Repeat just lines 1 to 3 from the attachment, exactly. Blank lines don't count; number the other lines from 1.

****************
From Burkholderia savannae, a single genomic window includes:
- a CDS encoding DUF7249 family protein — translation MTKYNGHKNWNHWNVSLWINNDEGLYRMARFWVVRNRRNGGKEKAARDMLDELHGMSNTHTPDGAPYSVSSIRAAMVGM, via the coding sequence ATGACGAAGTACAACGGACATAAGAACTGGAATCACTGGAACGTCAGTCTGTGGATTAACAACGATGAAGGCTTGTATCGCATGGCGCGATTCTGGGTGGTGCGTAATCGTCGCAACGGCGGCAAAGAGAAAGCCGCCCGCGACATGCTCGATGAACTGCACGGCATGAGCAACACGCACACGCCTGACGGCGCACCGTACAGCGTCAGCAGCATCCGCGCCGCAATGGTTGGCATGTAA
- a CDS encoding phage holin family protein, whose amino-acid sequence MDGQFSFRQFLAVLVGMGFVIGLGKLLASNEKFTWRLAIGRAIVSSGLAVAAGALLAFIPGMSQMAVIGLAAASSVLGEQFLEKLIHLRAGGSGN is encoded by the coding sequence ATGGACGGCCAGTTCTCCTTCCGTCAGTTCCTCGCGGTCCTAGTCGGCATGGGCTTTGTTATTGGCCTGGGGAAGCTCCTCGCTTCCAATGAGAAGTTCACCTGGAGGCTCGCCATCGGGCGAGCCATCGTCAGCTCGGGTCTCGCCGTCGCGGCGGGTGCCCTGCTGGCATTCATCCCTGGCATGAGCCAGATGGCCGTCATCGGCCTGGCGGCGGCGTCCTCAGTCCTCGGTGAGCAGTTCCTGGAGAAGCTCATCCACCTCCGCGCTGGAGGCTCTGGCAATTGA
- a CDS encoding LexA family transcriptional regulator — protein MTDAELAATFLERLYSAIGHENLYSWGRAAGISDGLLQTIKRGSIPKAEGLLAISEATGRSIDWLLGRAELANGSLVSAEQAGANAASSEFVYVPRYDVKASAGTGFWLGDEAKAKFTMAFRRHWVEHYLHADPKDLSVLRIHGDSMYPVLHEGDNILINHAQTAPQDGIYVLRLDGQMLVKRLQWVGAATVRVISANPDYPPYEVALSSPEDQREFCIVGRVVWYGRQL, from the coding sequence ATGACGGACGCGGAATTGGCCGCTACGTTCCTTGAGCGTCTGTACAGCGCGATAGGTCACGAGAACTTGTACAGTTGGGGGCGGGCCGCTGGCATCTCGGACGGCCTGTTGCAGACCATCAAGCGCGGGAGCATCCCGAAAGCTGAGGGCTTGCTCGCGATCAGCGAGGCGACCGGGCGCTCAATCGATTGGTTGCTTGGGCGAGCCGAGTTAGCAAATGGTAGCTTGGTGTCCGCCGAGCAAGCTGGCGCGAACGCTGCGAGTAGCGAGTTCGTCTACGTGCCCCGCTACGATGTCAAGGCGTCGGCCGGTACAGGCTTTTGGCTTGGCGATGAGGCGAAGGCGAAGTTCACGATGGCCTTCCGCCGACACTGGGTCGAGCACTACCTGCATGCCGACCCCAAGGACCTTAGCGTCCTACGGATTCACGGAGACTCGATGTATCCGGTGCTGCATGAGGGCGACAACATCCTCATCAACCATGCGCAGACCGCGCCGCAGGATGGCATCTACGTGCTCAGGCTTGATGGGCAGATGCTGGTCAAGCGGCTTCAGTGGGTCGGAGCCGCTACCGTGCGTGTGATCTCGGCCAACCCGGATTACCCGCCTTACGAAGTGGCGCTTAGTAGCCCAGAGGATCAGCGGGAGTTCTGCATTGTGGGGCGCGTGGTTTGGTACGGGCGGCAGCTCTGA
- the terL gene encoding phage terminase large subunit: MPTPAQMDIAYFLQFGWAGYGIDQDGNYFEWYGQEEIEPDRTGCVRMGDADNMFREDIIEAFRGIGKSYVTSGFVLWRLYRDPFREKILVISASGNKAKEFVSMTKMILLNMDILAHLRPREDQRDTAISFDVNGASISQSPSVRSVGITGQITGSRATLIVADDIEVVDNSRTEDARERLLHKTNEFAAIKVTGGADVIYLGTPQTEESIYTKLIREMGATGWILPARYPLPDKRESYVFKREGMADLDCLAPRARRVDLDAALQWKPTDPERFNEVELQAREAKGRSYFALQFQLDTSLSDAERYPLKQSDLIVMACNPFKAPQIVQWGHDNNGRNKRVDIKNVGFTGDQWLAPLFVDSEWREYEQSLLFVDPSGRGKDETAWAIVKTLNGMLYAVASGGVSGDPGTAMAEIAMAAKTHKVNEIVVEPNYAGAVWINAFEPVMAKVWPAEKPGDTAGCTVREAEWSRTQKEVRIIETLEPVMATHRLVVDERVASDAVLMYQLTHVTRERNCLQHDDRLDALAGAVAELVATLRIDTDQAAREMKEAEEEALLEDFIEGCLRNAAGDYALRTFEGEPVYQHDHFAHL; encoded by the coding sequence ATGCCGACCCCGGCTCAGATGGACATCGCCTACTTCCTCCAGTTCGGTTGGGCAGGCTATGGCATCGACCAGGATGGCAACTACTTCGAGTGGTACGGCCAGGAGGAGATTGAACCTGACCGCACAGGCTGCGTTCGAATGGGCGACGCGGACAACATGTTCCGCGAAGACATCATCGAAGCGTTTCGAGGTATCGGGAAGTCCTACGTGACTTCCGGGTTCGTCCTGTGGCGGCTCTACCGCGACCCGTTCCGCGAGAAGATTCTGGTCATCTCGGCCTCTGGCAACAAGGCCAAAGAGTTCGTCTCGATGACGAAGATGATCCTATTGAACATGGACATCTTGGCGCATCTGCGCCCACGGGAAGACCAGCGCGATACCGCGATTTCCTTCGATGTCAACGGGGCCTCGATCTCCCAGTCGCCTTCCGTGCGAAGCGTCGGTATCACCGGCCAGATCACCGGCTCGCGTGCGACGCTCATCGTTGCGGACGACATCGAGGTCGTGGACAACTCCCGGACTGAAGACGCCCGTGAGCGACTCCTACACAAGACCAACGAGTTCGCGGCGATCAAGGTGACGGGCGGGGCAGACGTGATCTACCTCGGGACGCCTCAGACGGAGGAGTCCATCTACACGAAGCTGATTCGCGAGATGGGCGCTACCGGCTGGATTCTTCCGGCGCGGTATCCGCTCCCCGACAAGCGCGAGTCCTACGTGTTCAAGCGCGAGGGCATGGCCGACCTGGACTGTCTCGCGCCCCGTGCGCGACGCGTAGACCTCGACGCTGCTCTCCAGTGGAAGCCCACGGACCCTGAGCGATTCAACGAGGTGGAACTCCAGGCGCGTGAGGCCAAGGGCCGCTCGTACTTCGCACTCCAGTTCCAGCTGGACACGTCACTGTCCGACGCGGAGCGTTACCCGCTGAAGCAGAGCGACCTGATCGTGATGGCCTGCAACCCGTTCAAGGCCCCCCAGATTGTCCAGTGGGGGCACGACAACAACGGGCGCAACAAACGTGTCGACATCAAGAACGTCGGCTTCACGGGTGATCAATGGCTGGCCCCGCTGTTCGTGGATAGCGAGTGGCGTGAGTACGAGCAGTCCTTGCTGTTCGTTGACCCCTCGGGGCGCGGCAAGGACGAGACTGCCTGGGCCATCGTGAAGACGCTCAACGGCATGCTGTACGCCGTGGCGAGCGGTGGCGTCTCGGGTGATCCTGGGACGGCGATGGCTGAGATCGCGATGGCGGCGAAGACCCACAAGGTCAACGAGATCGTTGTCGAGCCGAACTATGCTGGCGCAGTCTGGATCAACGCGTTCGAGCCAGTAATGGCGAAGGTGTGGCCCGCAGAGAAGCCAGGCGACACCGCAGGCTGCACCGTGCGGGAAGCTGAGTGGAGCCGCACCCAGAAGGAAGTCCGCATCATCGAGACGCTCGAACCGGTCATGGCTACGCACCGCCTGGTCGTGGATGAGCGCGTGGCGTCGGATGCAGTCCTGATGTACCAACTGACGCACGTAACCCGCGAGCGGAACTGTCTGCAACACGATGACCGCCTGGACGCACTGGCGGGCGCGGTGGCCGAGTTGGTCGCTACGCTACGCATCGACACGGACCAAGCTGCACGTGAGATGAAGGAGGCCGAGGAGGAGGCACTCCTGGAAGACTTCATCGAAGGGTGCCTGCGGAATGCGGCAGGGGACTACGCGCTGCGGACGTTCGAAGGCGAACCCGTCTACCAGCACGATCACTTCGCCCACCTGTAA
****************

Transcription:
From Burkholderia savannae, a single genomic window includes:
- a CDS encoding DUF7249 family protein — translation MTKYNGHKNWNHWNVSLWINNDEGLYRMARFWVVRNRRNGGKEKAARDMLDELHGMSNTHTPDGAPYSVSSIRAAMVGM, via the coding sequence ATGACGAAGTACAACGGACATAAGAACTGGAATCACTGGAACGTCAGTCTGTGGATTAACAACGATGAAGGCTTGTATCGCATGGCGCGATTCTGGGTGGTGCGTAATCGTCGCAACGGCGGCAAAGAGAAAGCCGCCCGCGACATGCTCGATGAACTGCACGGCATGAGCAACACGCACACGCCTGACGGCGCACCGTACAGCGTCAGCAGCATCCGCGCCGCAATGGTTGGCATGTAA
- a CDS encoding phage holin family protein, whose amino-acid sequence MDGQFSFRQFLAVLVGMGFVIGLGKLLASNEKFTWRLAIGRAIVSSGLAVAAGALLAFIPGMSQMAVIGLAAASSVLGEQFLEKLIHLRAGGSGN is encoded by the coding sequence ATGGACGGCCAGTTCTCCTTCCGTCAGTTCCTCGCGGTCCTAGTCGGCATGGGCTTTGTTATTGGCCTGGGGAAGCTCCTCGCTTCCAATGAGAAGTTCACCTGGAGGCTCGCCATCGGGCGAGCCATCGTCAGCTCGGGTCTCGCCGTCGCGGCGGGTGCCCTGCTGGCATTCATCCCTGGCATGAGCCAGATGGCCGTCATCGGCCTGGCGGCGGCGTCCTCAGTCCTCGGTGAGCAGTTCCTGGAGAAGCTCATCCACCTCCGCGCTGGAGGCTCTGGCAATTGA